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Health, Behavior and Society

Faculty

Health, Behavior and Society Summer Institute courses are taught by our faculty experts.

Lisa A. Cooper, MD
Dr. Cooper’s research program focuses on patient-centered strategies for improving outcomes and overcoming racial and ethnic disparities in healthcare. She has conducted several observational studies to explore and better define barriers (e.g., patient attitudes, beliefs, and preferences) to equitable care across racial and ethnic groups and mechanisms for disparities in health status and healthcare (e.g., patient-physician communication, race discordance between patients and physicians). Dr. Cooper’s research links patient and clinician attitudes and behaviors with health outcomes; her work continues to inform the training of physicians and the institutions in which they practice to deliver high quality, equitable care to increasingly diverse patient populations.

Paul Gaist, PhD
Dr. Gaist is a behavioral scientist and a public health administrator who emphasizes real world integrative thinking and solutions in his courses. His work includes/has included research, program and planning at the National Institutes of Health, the White House National AIDS Policy Office, and elsewhere. Areas of interest (U.S. and internationally) include biopsychosocial analysis and health promotion/ disease prevention across the lifespan and life contexts.

Michelle Kaufman, PhD
Dr. Kaufman is an applied social and health psychologist by training, with a specialization in gender and sexual risk behavior. During her 10 years of international research and evaluation experience, she has worked in the US, Nepal, South Africa, Tanzania, Ethiopia, Malawi, and Indonesia on topics including HIV prevention, family planning, malaria treatment and prevention, tobacco control, and child survival.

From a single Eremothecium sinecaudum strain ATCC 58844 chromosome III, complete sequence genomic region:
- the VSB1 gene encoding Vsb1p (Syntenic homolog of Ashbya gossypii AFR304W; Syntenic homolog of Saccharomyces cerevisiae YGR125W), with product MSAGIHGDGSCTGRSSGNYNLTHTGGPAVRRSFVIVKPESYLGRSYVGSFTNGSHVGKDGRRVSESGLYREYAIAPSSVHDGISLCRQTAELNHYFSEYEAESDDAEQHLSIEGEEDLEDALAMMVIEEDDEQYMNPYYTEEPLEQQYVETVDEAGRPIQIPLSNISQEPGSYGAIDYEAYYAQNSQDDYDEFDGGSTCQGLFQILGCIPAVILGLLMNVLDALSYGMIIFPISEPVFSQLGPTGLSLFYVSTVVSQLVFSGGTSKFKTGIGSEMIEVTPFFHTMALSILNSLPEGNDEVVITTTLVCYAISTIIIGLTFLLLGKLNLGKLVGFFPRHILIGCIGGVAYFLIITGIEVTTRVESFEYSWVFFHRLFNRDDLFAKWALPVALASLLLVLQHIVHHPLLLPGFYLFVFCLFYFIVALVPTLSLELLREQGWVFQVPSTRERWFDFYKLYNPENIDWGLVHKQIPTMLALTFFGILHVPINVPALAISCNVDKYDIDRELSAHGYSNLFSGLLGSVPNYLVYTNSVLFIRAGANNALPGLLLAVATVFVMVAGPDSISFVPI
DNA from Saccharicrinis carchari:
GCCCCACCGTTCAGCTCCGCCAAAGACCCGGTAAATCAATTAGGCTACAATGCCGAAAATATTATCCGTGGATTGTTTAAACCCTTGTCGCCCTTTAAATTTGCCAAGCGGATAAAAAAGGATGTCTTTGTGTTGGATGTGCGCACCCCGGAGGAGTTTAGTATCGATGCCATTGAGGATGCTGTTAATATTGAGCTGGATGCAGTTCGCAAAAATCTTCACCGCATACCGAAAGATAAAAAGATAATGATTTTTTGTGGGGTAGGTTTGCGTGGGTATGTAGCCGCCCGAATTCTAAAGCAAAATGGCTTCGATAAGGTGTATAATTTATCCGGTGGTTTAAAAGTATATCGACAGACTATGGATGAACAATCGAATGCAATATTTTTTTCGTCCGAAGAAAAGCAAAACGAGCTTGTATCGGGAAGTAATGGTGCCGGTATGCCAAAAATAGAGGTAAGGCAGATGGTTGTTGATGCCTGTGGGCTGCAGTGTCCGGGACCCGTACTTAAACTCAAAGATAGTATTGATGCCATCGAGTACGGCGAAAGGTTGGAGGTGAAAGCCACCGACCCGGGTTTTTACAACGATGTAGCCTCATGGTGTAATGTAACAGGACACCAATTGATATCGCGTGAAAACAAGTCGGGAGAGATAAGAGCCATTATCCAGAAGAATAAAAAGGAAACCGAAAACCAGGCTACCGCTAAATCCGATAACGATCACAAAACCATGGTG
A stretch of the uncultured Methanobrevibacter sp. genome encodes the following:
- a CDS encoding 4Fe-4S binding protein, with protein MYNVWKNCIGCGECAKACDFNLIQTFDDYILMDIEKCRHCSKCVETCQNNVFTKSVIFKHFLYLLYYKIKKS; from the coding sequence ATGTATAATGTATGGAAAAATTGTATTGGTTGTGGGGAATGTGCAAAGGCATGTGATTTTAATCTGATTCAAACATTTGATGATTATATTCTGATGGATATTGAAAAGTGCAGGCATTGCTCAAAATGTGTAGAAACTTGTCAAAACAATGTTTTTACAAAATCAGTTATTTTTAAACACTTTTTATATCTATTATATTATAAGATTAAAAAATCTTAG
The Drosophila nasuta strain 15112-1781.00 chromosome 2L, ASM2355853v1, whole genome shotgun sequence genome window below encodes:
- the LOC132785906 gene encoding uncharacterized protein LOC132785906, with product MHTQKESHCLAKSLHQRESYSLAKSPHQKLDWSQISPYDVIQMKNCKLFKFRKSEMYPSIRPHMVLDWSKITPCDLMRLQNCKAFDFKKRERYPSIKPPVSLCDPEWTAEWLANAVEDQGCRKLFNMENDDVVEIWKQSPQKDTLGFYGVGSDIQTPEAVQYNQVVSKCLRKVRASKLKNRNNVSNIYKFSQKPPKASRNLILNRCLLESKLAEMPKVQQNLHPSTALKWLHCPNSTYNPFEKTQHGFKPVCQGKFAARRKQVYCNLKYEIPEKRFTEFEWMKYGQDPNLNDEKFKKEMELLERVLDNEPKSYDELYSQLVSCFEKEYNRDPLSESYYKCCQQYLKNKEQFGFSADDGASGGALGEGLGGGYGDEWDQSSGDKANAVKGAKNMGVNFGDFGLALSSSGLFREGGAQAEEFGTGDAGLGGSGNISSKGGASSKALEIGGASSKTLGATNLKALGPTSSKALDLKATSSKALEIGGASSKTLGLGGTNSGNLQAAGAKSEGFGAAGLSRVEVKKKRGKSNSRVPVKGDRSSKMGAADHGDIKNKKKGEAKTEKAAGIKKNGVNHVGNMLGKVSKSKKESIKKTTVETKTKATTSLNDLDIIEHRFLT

Jill Owczarzak, PhD
Dr. Owczarzak's research applies the methods and theoretical perspectives of medical anthropology to understand public health policy and practice related to HIV risk, prevention intervention development, and program implementation. She works in both the United States and in Eastern Europe. 

Anne Palmer, MAIA
Palmer's research interests include how changes in food environments impact food choices, using regional food supply chains to serve low income areas, to bringing sustainable food production to underserved populations, the impact of food deserts on communities, and conducting community food assessments with Baltimore-based non profits and community organizations.

Katherine Clegg Smith, PhD
Dr. Smith is a sociologist with research interests around the social determinants of health behavior. Her particular area of expertise is communication of health information, and she has a general interest in identity and its relationship to health. Much of Dr. Smith's research is organized around individual and collective understanding of health issues and experiences. She teaches classes that explore the use of sociological theory and qualitative methodology in public health research, and she co-directs the MHS in Social Factors in Health program. Dr. Smith also directs the Center for Qualitative Studies in Health and Medicine. She was an author of the NIH Best Practices in Mixed Methods Research for the Health Sciences.

Douglas Storey, PhD
Dr. Storey is a behavioral scientist with nearly 40 years of work in health communication and social & behavior change communication, most of it in international settings. He has lived and worked in 36 countries on a wide range of health and environmental issues including social and behavior change related to reproductive health and family planning, maternal & child health, child survival, nutrition, malaria prevention, HIV/AIDS prevention, gender, and environmental resource management.

Tara Sullivan, PhD
Dr. Sullivan's research focuses on facilitating the use of health information in policy and programs and on improving the quality of family planning and reproductive health services. She is currently spearheading an initiative to develop an original logic model and indicators to guide health information program design, implementation, and monitoring and evaluation. Dr. Sullivan has worked in international health and development for over 10 years, including living and working in Botswana and Thailand.